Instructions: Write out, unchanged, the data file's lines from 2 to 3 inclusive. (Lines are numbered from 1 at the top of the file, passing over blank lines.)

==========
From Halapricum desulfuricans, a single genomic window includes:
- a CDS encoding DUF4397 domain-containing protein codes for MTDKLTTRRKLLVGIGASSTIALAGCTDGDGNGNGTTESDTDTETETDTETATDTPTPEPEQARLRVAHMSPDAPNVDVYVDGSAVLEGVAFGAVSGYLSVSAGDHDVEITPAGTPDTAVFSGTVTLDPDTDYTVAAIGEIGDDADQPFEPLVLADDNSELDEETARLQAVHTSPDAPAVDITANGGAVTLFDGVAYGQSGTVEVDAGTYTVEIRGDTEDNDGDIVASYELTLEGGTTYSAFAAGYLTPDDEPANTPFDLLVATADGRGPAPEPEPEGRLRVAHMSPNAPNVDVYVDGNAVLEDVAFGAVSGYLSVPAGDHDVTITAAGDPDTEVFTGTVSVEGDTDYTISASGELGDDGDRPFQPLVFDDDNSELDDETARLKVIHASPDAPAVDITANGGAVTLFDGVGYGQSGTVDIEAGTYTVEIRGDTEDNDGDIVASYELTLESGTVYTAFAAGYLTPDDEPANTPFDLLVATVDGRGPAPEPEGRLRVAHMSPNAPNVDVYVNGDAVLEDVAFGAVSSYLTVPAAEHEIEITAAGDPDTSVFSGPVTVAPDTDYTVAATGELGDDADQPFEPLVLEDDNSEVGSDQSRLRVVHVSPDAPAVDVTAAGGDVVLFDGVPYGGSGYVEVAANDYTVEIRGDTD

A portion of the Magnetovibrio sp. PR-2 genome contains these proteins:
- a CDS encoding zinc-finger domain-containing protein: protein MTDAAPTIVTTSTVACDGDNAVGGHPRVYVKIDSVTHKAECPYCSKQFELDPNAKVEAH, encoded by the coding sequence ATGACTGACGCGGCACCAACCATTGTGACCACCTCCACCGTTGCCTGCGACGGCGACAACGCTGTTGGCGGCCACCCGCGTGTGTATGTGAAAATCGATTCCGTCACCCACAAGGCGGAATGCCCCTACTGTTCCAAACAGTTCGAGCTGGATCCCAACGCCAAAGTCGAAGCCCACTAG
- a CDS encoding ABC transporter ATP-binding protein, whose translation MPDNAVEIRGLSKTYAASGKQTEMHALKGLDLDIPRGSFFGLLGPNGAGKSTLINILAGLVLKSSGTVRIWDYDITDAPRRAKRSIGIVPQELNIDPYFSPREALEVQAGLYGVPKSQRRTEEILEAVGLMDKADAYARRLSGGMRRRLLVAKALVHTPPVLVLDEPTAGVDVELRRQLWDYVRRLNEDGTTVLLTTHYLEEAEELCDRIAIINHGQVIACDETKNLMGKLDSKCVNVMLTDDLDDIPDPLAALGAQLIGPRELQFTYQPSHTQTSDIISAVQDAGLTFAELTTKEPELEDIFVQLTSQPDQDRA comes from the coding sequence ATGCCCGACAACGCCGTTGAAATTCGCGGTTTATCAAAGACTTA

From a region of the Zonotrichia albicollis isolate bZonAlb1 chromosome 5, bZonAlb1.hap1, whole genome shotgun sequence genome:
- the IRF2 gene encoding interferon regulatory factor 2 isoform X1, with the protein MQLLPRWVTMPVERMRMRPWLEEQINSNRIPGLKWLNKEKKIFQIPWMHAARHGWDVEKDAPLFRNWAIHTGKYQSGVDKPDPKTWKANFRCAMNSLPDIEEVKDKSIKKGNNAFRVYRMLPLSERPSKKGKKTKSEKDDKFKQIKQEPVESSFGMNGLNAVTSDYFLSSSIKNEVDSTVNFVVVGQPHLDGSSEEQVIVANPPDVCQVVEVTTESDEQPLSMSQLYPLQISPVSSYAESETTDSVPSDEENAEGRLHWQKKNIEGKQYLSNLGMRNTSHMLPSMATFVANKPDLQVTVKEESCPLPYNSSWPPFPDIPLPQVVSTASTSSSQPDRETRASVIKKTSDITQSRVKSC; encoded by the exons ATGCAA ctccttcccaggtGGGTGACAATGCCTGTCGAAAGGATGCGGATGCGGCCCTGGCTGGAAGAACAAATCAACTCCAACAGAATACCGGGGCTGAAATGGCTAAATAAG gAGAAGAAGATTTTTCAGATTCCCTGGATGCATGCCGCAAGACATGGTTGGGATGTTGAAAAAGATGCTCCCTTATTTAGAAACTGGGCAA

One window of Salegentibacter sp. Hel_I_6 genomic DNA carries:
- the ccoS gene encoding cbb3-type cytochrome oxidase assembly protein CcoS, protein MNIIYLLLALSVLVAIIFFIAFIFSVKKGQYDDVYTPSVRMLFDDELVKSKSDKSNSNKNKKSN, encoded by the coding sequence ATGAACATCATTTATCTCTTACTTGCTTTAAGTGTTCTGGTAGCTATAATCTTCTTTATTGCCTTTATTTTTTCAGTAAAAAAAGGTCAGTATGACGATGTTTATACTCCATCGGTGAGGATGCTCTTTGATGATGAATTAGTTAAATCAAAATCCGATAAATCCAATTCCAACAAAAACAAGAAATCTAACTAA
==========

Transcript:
- a CDS encoding DUF4397 domain-containing protein codes for MTDKLTTRRKLLVGIGASSTIALAGCTDGDGNGNGTTESDTDTETETDTETATDTPTPEPEQARLRVAHMSPDAPNVDVYVDGSAVLEGVAFGAVSGYLSVSAGDHDVEITPAGTPDTAVFSGTVTLDPDTDYTVAAIGEIGDDADQPFEPLVLADDNSELDEETARLQAVHTSPDAPAVDITANGGAVTLFDGVAYGQSGTVEVDAGTYTVEIRGDTEDNDGDIVASYELTLEGGTTYSAFAAGYLTPDDEPANTPFDLLVATADGRGPAPEPEPEGRLRVAHMSPNAPNVDVYVDGNAVLEDVAFGAVSGYLSVPAGDHDVTITAAGDPDTEVFTGTVSVEGDTDYTISASGELGDDGDRPFQPLVFDDDNSELDDETARLKVIHASPDAPAVDITANGGAVTLFDGVGYGQSGTVDIEAGTYTVEIRGDTEDNDGDIVASYELTLESGTVYTAFAAGYLTPDDEPANTPFDLLVATVDGRGPAPEPEGRLRVAHMSPNAPNVDVYVNGDAVLEDVAFGAVSSYLTVPAAEHEIEITAAGDPDTSVFSGPVTVAPDTDYTVAATGELGDDADQPFEPLVLEDDNSEVGSDQSRLRVVHVSPDAPAVDVTAAGGDVVLFDGVPYGGSGYVEVAANDYTVEIRGDTD

A portion of the Magnetovibrio sp. PR-2 genome contains these proteins: